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I thought I had found the answer! I decided to take my 5 month old V to the off leash dog park and it was wonderful. He played with other dogs had the opportunity to run full speed and he was exhausted and well behaved after exercising but I have also noticed new unwanted behaviors like growling when you just walk past him and he has a toy on his mouth. I used to be able to tell him things once and he listened now he looks at me like "I don't really have to listen to you if I dont want to." I find myself having to physically walk up to him and forcing him to do the command I am asking. I think that when he is around other dogs he is used to establishing his place in the pack with other dogs and now he thinks he gets to try to reestablish himself at home. Should i avoid the dog park? Can he go when he is older? Before the park I had been walking/running him for miles at a time but still cannot offer him enough exercise he just looks at me like "is this all you can do?" Anybody have alternative ideas on how to let him go and run free without the dogpark. I am afraid tat he will not recall if I just let him go in the woods.
 

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What we try and do is do a training session with him after a run in the off leash park, just outside the off leash area and then when we get home.
I know what you mean though, our guy tries to do the same.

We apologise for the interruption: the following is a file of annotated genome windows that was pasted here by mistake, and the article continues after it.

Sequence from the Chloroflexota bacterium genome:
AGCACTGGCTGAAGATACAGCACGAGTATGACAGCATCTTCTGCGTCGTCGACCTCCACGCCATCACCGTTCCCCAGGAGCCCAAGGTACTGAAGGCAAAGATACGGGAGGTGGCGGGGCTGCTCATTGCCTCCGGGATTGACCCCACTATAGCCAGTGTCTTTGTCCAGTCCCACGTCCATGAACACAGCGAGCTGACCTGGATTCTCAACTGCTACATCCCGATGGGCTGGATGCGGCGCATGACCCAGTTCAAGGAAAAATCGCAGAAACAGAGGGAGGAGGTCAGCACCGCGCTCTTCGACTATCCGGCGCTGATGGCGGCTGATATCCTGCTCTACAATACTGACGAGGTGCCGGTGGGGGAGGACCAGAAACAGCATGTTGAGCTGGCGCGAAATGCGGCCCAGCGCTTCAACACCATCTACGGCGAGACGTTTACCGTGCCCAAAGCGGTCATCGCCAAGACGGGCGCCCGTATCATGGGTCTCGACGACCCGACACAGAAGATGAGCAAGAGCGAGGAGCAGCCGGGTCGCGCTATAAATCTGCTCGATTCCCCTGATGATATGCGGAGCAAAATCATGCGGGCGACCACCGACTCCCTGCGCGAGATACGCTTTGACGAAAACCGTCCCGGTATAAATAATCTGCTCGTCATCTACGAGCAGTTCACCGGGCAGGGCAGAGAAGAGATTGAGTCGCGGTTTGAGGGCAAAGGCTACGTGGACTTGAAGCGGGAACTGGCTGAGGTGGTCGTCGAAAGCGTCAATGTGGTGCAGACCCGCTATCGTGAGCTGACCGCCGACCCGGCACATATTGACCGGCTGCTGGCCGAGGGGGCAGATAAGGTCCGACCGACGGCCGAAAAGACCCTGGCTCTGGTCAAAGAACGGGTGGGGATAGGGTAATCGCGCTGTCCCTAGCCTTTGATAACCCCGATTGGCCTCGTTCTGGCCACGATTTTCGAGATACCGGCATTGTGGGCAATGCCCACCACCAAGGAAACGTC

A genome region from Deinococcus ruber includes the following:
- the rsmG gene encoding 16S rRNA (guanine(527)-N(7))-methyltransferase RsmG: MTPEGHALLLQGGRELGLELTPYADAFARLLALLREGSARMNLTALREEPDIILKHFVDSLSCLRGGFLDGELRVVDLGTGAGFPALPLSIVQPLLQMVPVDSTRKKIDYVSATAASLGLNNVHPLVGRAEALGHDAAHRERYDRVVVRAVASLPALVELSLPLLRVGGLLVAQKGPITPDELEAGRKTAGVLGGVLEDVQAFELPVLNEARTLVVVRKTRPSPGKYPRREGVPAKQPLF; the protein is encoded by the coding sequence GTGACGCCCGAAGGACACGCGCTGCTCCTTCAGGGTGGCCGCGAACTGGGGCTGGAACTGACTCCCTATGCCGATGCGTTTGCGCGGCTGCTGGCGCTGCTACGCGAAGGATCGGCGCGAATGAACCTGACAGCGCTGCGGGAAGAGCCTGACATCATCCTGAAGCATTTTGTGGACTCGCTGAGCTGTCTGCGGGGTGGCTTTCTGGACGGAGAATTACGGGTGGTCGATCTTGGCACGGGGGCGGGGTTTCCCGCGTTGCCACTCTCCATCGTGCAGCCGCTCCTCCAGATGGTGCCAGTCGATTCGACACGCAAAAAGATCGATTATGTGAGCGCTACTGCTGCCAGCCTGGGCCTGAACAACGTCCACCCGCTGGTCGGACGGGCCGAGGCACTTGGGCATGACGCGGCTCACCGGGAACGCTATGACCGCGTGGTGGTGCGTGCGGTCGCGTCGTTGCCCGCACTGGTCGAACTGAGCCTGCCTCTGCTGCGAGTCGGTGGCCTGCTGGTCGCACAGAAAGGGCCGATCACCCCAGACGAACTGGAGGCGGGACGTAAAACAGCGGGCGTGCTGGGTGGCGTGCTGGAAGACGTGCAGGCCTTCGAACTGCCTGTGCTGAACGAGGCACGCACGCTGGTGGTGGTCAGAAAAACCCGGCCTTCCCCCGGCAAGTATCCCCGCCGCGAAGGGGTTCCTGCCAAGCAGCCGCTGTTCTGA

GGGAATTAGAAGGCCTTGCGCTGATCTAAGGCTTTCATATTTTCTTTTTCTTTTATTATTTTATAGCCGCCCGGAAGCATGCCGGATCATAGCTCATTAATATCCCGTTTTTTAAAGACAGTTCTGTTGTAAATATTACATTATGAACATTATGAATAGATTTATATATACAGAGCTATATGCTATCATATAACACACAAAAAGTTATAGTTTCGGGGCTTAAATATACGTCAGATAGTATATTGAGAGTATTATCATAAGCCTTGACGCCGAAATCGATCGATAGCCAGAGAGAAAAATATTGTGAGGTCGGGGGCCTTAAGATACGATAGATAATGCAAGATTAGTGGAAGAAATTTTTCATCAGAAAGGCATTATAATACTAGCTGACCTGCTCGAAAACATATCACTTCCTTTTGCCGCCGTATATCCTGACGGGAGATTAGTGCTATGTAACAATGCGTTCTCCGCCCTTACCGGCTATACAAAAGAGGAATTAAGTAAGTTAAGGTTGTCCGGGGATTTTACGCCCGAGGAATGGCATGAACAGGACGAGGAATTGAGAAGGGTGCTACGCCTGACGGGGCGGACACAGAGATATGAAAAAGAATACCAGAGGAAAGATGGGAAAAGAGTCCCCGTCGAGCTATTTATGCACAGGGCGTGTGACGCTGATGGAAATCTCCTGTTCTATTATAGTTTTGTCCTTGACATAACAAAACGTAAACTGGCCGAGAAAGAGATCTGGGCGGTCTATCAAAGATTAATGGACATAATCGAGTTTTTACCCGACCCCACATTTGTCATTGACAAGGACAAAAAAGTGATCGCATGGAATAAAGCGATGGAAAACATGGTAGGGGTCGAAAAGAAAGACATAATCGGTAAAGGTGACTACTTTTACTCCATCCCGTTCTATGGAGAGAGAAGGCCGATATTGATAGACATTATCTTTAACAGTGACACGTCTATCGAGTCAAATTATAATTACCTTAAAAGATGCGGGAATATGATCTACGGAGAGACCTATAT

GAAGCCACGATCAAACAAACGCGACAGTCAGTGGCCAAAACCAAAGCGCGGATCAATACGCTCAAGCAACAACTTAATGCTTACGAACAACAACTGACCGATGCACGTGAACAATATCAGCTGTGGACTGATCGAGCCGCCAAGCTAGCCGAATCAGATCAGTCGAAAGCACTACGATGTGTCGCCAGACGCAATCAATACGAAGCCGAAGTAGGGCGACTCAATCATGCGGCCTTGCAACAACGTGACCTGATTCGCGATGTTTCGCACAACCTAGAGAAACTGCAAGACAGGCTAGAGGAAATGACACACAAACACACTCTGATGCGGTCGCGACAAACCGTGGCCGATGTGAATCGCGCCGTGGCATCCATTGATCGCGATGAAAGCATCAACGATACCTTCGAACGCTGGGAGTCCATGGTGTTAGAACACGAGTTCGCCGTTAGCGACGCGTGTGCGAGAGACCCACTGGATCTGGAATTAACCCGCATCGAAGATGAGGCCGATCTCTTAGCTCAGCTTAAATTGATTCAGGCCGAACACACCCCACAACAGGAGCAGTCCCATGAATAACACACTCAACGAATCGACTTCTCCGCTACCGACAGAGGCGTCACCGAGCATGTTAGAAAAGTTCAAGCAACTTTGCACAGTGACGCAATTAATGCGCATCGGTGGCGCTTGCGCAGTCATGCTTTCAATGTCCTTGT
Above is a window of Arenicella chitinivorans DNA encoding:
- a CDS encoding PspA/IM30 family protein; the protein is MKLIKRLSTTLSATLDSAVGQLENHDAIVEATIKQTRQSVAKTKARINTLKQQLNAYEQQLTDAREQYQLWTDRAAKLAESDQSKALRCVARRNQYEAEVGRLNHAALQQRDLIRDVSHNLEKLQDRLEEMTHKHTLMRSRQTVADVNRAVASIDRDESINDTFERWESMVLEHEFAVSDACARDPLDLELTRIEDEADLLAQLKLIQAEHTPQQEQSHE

Be persistant with the training.

Good luck.
 

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Your not alone, mine has started being a little like that after 8 months! Its extremely frustrating after all the hard work put in so far to see it just go away so quickly.
 

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What we try and do is do a training session with him after a run in the off leash park, just outside the off leash area and then when we get home.

Thanks for the tip about the training session. Graeme seems even more energetic once he gets home from a walk or a run, like the endorphins have kicked in or something. It gets a bit disheartening since I've taken out for the purpose of exhausting him and we get home and he just wants to play and run some more. So doing some commands with him has worked well: he gets some more attention while I get to remind him that I'm in charge.
 

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Have you ever thought you were giving him too much exercise????
Our trainer continually tells us not to over do the exercise and training is the key to mentally exhaust them- then they are calmer etc
only a thought ;)
kind regards
BB
 

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My 2 cents

When something changes in my dogs and I don't understand it, I back them up to a known point. Sort of like the Windows Restore function on a computer.
If you're having trouble after the dog park, cut that activity out for awhile until you can get a clearer picture of what may have changed. I know that when I take the girls to the forest, if I just cut them loose it's a bit of trial to get them back under control. I usually will walk them on their leashes at the heel for 5 or 10 minutes to sort of set the rules for them, and finish by walking at the heel on the leash back to the truck.